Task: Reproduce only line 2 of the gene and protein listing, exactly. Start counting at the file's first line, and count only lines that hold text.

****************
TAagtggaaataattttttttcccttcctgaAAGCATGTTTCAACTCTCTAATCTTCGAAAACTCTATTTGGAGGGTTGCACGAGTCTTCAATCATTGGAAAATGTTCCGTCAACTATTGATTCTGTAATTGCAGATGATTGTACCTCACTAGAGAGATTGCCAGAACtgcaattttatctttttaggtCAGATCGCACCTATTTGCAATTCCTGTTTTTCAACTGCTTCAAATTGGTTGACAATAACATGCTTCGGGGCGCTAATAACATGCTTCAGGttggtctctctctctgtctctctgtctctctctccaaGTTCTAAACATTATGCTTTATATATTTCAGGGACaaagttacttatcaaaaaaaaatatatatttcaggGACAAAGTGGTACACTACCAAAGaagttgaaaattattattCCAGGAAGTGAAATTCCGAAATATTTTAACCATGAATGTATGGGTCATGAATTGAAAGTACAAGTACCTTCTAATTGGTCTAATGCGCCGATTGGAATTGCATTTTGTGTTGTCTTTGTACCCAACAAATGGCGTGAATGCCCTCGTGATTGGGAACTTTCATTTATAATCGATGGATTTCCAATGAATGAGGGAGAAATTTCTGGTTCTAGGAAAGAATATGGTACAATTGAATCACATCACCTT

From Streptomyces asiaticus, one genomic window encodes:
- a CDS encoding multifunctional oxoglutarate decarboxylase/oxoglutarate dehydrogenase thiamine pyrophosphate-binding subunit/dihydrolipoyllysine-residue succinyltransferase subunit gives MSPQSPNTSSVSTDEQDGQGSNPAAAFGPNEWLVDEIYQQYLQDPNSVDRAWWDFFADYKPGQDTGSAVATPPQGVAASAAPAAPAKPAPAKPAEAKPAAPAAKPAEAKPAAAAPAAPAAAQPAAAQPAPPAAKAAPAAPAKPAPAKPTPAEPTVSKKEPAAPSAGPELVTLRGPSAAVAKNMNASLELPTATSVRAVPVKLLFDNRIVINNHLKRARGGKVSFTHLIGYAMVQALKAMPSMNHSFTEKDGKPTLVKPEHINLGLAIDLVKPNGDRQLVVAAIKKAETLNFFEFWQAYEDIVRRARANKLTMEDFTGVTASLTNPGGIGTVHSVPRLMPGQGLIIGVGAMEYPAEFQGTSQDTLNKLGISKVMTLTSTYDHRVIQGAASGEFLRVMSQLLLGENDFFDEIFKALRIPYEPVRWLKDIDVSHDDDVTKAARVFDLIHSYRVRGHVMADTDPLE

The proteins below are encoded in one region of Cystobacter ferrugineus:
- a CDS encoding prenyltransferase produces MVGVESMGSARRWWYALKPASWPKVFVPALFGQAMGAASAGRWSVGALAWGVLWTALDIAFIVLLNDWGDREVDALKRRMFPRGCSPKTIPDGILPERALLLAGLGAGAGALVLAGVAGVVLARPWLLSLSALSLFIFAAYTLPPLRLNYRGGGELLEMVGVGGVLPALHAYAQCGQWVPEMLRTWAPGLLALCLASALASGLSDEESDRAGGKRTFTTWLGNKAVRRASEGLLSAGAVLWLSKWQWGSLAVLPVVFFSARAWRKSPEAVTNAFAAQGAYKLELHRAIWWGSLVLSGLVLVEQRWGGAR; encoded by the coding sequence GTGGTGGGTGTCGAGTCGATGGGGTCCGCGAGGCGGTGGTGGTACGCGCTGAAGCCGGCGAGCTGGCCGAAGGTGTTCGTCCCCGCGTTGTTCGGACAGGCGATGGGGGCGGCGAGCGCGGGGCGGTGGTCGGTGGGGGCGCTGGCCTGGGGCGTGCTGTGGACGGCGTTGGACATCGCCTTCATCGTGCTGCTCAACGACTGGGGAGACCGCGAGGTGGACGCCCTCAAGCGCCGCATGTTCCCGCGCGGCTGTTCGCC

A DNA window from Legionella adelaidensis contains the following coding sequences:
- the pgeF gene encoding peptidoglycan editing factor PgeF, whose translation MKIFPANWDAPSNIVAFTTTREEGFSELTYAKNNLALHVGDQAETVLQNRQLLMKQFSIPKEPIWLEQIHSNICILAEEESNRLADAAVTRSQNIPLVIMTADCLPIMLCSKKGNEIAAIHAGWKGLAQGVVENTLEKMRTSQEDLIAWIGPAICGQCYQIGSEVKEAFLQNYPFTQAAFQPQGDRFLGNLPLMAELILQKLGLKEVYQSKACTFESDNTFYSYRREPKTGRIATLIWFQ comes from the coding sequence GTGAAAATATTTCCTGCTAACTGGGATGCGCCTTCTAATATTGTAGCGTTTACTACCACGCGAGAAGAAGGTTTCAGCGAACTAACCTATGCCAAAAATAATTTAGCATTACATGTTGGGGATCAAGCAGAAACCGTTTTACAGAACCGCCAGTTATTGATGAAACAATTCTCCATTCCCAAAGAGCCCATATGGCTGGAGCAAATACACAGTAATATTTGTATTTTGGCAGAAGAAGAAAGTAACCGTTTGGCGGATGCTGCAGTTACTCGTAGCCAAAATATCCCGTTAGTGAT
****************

From Streptomyces asiaticus, one genomic window encodes: